Absolutely. I have several scanners and a computer or two dedicated for it - the nice part is, if you can get two sound cards to work in your PC, you can run two UniTrunker or PDW type programs. (It's been said that you can run more - up to eight sources if you have four stereo sound cards in your machine - but I've only had success with two cards and two sources.)ve3nsv said:The nice part about a discriminator tap is your are now ready to run other decoding programs like Mtrunker for Fleetnet and Seatty to decode S.A.M.E. on the Weather Radio transmitters.
I have an old Pro2001 I added a discriminator tap to and use only for the purpose of Trunker/PDW/seaTTY which keeps my other scanners free for regular scanning.
I would recommend everybody pick up an old boat anchor and tap it, if you blow it up you have nothing to lose and it opens up a whole new world of scanning.
Myself, I run PDW and POC32 on one source at the same time, one for logging and the other for alerting (each piece of software does a job a little better than the other, IMO - and I wish either/both were still being developed). On the other computer, I run Unitrunker, which is a newer/different version of Mtrunker, and have it tracking a trunked radio system 24/7. (If I could get the 2nd sound card in that system going, I'd track a 2nd system with another copy of UT.)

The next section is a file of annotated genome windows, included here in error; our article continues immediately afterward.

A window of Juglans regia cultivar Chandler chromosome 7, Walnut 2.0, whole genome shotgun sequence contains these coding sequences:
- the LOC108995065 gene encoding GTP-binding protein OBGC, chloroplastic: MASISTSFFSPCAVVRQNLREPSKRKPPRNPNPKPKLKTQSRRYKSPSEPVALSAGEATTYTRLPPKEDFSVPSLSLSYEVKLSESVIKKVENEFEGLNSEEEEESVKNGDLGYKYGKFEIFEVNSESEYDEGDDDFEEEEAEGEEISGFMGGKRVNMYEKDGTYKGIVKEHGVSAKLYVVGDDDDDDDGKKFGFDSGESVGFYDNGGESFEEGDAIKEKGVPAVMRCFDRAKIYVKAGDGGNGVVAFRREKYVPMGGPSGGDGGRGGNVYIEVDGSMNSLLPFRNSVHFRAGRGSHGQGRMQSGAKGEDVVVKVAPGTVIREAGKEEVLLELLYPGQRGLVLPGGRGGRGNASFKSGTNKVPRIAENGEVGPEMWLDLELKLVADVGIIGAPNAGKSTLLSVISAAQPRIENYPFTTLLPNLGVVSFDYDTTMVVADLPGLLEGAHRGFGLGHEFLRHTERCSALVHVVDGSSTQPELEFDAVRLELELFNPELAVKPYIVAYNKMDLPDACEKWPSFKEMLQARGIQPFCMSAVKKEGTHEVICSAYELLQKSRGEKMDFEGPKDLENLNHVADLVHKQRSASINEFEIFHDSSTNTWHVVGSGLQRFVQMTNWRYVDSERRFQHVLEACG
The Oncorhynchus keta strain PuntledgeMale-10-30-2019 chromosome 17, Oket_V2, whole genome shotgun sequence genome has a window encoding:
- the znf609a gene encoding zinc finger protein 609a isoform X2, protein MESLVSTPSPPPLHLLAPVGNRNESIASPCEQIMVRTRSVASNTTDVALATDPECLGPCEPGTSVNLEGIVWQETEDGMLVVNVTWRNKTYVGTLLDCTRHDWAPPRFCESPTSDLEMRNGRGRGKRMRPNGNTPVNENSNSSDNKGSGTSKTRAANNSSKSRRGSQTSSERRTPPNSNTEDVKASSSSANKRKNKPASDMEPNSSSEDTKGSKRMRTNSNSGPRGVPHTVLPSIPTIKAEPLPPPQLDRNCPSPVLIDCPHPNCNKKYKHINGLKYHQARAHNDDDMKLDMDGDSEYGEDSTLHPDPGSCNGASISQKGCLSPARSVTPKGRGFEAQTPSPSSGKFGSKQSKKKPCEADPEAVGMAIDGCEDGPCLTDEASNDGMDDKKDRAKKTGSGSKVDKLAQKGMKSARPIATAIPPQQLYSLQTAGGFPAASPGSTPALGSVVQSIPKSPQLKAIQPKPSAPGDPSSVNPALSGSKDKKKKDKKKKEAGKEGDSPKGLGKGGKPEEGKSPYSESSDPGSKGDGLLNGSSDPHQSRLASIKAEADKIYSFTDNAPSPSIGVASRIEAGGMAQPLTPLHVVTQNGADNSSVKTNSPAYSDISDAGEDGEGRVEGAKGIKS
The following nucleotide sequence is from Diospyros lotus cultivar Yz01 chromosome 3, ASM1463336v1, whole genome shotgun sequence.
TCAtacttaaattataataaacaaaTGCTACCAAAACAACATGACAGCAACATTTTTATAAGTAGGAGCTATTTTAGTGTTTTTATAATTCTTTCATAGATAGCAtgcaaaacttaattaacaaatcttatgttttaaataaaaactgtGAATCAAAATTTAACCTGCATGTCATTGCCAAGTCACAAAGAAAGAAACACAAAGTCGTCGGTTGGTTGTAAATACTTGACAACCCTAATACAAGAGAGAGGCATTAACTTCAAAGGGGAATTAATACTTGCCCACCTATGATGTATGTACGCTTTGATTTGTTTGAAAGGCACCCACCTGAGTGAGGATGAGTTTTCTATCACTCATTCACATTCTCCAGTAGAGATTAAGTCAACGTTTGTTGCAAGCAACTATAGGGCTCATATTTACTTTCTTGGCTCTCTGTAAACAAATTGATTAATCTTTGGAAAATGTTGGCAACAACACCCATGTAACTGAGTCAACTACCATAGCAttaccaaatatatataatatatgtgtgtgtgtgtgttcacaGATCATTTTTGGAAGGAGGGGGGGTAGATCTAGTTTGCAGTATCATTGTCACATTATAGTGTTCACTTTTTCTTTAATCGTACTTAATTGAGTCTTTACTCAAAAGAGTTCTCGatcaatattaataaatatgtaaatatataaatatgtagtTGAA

Let me say that if you want to figure out the trunk systems in your area, learning talkgroups and frequencies and such, you want to run a trunker type program. All it needs is the control channel frequency and it gathers up the data being transmitted across it - i.e. when it says "Radio 12345, go to channel 361 for talkgroup 16", you get that. All that kind of stuff is very interesting/useful when you're trying to figure out who is who and what is what, especially on a new or growing system (as Fleetnet might happen to be where you are ). There are versions for Motorola, EDACS, and MPT1327 trunk systems.
Another thing you can use a tapped scanner for is ACARS, aircraft data transmissions. I don't know exactly what kind of messages you get because I've never been successful at receiving an ACARS transmission despite being right under a major air route. I believe it's generally stuff like aircraft location, type, speed, heading, origin, destination, etc.
Welcome to a new element of radio scanning.